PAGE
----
Tether, the issuer of the largest centralized stablecoin of the same name, plans to further reduce its exposure to commercial debt, CTO Paolo Ardoino told CNBC earlier today.
Tether's reserves have been the subject of heated debates for years, with some critics arguing that its stablecoin could be a Ponzi scheme of enormous proportions.
Last May, Tether published a breakdown of the reserves that back its controversial USDT stablecoin for the first time. The pie chart revealed that a whopping 65.39% of the company's reserves were backed by unspecified commercial paper, a form of short-term debt issued by companies in order to raise funds.
The revelation hardly managed to quell concerns about USDT's sustainability since it was not clear which companies issued the commercial paper that comprised the majority of Tether's reserves.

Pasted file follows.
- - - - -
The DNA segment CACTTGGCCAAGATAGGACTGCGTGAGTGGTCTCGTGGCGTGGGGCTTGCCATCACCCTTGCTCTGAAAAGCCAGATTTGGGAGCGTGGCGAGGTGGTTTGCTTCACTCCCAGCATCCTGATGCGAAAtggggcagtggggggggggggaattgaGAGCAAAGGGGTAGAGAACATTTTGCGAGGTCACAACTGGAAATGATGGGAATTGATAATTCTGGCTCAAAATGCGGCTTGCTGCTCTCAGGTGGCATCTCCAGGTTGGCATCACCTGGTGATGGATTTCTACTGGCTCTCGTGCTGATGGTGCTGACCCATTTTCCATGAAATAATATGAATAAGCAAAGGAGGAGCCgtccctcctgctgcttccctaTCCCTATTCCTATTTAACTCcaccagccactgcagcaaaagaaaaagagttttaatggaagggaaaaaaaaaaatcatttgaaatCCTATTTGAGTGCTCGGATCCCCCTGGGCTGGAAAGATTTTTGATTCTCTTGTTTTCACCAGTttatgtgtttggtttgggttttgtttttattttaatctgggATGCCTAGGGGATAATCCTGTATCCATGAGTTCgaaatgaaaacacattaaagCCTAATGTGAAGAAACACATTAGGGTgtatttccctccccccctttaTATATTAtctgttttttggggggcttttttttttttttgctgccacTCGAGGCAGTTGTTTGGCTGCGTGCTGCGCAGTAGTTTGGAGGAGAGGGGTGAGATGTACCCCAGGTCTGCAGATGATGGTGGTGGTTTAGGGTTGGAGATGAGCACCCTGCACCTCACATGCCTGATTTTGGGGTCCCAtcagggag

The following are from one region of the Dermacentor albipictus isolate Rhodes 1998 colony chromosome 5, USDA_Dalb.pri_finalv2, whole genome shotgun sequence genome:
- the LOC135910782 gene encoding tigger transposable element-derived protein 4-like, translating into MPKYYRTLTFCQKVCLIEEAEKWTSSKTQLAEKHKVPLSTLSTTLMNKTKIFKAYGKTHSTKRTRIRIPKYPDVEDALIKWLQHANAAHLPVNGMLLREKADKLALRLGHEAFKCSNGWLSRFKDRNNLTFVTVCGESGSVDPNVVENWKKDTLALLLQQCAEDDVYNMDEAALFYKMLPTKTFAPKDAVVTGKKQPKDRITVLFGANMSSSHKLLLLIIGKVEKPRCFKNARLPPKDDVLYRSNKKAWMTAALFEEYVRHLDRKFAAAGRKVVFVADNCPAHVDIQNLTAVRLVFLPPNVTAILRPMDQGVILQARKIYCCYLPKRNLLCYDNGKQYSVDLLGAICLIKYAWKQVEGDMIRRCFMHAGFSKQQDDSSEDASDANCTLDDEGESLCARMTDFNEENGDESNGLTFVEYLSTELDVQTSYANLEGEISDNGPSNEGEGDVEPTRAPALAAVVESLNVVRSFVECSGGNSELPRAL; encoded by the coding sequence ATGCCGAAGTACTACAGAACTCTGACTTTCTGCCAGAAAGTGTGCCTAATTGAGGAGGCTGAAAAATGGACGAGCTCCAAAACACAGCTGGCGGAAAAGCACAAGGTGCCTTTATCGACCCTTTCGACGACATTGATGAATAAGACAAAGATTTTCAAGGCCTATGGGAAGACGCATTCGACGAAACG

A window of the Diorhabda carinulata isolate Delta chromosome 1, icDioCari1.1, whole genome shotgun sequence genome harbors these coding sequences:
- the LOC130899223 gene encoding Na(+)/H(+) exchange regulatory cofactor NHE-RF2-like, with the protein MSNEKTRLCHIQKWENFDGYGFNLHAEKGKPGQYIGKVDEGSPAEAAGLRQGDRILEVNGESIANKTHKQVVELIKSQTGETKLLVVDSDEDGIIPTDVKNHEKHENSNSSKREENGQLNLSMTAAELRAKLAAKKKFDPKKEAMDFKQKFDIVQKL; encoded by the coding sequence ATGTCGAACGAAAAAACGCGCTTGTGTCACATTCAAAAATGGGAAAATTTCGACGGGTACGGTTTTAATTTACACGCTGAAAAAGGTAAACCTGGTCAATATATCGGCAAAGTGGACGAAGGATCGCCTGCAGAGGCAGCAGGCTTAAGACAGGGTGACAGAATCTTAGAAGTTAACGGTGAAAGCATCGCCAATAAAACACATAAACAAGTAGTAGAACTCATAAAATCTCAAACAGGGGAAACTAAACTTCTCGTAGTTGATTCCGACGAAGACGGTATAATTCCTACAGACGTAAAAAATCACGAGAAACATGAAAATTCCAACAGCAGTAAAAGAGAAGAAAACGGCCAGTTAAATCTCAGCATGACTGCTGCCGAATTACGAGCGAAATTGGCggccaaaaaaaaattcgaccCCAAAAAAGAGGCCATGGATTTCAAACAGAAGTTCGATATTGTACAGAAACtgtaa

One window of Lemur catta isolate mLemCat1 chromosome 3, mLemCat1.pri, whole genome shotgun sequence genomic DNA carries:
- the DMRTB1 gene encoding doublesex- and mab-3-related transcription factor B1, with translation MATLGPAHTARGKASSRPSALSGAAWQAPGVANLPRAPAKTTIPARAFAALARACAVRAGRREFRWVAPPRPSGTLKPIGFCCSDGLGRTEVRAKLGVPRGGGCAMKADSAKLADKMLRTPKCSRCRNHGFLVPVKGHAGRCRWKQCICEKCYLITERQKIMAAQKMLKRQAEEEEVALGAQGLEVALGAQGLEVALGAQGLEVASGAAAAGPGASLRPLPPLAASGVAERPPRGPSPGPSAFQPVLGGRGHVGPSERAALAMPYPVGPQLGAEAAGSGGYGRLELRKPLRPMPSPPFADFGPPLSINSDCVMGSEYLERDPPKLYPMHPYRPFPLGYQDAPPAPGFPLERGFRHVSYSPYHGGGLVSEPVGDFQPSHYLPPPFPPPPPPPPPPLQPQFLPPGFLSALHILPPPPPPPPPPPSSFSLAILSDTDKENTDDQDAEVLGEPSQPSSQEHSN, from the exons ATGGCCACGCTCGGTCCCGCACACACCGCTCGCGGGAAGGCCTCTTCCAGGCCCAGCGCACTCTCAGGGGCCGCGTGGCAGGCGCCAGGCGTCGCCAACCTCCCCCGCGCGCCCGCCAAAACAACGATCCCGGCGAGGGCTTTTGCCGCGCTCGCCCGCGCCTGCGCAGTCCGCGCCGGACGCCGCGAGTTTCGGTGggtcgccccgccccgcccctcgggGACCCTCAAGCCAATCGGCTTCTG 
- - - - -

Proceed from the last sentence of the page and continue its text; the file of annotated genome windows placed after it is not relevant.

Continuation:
JPMorgan's analysts opined that Tether was having a hard time finding a bank that would be willing to take deposits from the biggest issuer based on the composition of its reserves.
In the fourth quarter, the company announced that it had reduced its commercial paper holdings by 21% while substantially increasing the share of Treasury bills. Commercial debt currently comprises less than a third of the company's reserves.
Tether is obliged to publish quarterly breakdowns of its reserves as part of the settlement agreement that was reached with the New York Attorney General's Office that was reached in February. Circle, Tether's main competitor, does not produce such breakdowns.